Uh oh. We only have the first item selected at this point, and we want to select all of the items. Luckily, we can use the super handy adjacent sibling selector (~) for that!

Adjusting our last example to :first-child:last-child(n + 3) ~ * selects all items excluding the first like we want.

Well, now you can see all of the items that follow the first item are selected, but we’re missing the first one, so we need to use two selectors, and thus the final answer becomes:

Combining both of the previous two examples will select all items in the list.

Example 2: List Formatting

Say you want to list some credits at the end of an article. You’ve got some space to fill, and most articles have a small number of credits, but there are those exceptions that have a high production value and a lot of people involved in the making of them. We want to make sure both of these are good visual experiences, and can do that with CSS alone.

Here’s the plan: if there are four or fewer credits, list them in bullet format. Let them take up vertical space to fill the block appropriately. Once we have five or more credits listed, let’s turn that list into a horizontal format to not get too overwhelming for a reader. This is a small credits box after all!

Illustrations of a vertical unordered list (left) and a horizontal list separated by semicolons (right).

We can check out the number of elements we have available and style them as block elements until we hit our cap. At that point, we’ll switch to inline styling, and add a pseudo element to visually break up the data.

/* 5 or more items display next to each other */
li:first-child:nth-last-child(n + 5),
li:first-child:nth-last-child(n + 5) ~ li {
  display: inline;
}

/* Adds semicolon after each item except the last item */
li:first-child:nth-last-child(n + 5) ~ li::before {
  content: ';';
  margin: 0 0.5em 0 -0.75em;
}

:nth-first-child:nth-last-child(n + 5) allows us to state: "start with the first child and apply styling to that child and every sibling after it if the original child matches having five or more siblings."" Is that confusing? Well, it works.

li:first-child:nth-last-child(n + 5) selects the first list item, and li:first-child:nth-last-child(n + 5) ~ li selects each list item following the initial one.

See the Pen vrQBMv by Una Kravets (@una) on CodePen.

Example 3: Conditional Carousel

Using this technique, let’s style a carousel to be responsive. At a large size, you want it to be centered in the middle of page when it has three items within it. But when it has enough items to fill the screen horizontally, let it be left-aligned for the user to swipe through it.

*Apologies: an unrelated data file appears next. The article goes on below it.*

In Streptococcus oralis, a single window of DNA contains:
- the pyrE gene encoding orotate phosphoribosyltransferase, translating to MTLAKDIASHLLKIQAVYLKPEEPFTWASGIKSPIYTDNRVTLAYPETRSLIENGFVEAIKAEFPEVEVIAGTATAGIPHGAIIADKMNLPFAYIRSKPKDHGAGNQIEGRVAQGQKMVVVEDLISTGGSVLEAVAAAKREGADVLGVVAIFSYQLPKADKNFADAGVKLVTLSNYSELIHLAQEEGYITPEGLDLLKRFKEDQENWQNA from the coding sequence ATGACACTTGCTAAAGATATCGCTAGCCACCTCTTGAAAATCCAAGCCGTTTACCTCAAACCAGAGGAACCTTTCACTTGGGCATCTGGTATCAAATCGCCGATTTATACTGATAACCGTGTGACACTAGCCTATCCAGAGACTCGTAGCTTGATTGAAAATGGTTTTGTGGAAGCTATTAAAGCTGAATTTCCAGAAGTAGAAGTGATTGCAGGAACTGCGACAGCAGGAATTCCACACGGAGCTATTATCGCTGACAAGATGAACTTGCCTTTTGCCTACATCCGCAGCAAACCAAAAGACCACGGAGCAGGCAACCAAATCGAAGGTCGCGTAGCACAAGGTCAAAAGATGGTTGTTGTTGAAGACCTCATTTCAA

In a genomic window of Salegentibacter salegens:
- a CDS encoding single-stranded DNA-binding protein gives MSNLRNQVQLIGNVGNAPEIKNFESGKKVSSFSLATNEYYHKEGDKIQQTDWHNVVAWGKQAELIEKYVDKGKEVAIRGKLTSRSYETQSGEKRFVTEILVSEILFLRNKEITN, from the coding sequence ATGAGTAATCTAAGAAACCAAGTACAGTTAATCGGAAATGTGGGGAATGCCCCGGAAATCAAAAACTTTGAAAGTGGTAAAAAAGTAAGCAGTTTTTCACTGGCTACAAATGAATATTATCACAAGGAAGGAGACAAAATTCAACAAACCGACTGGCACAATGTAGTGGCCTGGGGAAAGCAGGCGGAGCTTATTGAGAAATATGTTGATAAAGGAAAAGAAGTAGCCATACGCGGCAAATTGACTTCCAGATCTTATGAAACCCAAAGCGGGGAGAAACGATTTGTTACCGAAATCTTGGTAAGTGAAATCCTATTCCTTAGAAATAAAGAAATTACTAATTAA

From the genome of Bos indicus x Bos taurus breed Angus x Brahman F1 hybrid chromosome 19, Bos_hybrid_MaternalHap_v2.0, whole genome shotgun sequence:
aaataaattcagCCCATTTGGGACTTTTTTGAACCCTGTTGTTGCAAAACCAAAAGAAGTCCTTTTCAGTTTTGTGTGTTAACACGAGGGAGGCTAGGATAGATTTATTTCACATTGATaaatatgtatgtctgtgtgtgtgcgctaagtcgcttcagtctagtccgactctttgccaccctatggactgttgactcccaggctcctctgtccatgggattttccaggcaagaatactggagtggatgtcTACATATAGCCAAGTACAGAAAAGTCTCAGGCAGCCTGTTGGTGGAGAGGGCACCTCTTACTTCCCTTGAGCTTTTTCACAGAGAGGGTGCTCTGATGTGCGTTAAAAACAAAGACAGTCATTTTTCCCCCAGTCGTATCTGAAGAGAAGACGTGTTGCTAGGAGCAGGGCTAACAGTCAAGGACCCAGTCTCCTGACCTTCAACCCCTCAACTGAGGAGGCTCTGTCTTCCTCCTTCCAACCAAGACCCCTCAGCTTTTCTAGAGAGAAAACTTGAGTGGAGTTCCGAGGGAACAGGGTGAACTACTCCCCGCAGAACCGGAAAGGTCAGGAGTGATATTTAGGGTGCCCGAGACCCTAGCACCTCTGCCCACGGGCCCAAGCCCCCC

Illustrations of a carousel with three items (left) and more than three items (right).

What we can do here is stretch the elements to fit the screen unless we have too many elements and they would require an overflow. At that point, let’s go all-in on this overflow and really showcase the carousel capabilities by signaling scroll-ability with arrows and by increasing the margin between items. On top of that, let’s add a sticky arrow button to show that we can scroll through the elements and can tie JavaScript events to make the carousel scroll.

We can do the same thing as above in terms of the technique, but we will also use only the first-child to detect an arrow div and display it in the UI. The HTML would look like this:

<ul>
  <li>
    <div class="box">1</div>
  </li>
  <li>
    <div class="box">2</div>
  </li>
  ...
  <button class="arrow">——></button>
</ul>

It’s not ideal to have empty elements in the DOM, but work with me. It’s still a clever hack. We’ll style the .arrow button to be invisible to the DOM and to screen readers with visibility: hidden unless the conditions apply (in this case, if four or more items are present). At that point we’ll give it a visible display (display: block), style, and position it appropriately:

li:first-child:nth-last-child(n + 5) ~ .arrow {
  display: block;
  position: sticky;
  ...
}

See the Pen Box Alignment by Una Kravets (@una) on CodePen.

More Information!

In my research for this post, I discovered an excellent post by Heydon Pickering about this technique, called Quantity Queries, and another example by Lea Verou! In the comment thread of Heydon’s post, Paul Irish notes that this is a slower way of selecting elements, so maybe use it with caution.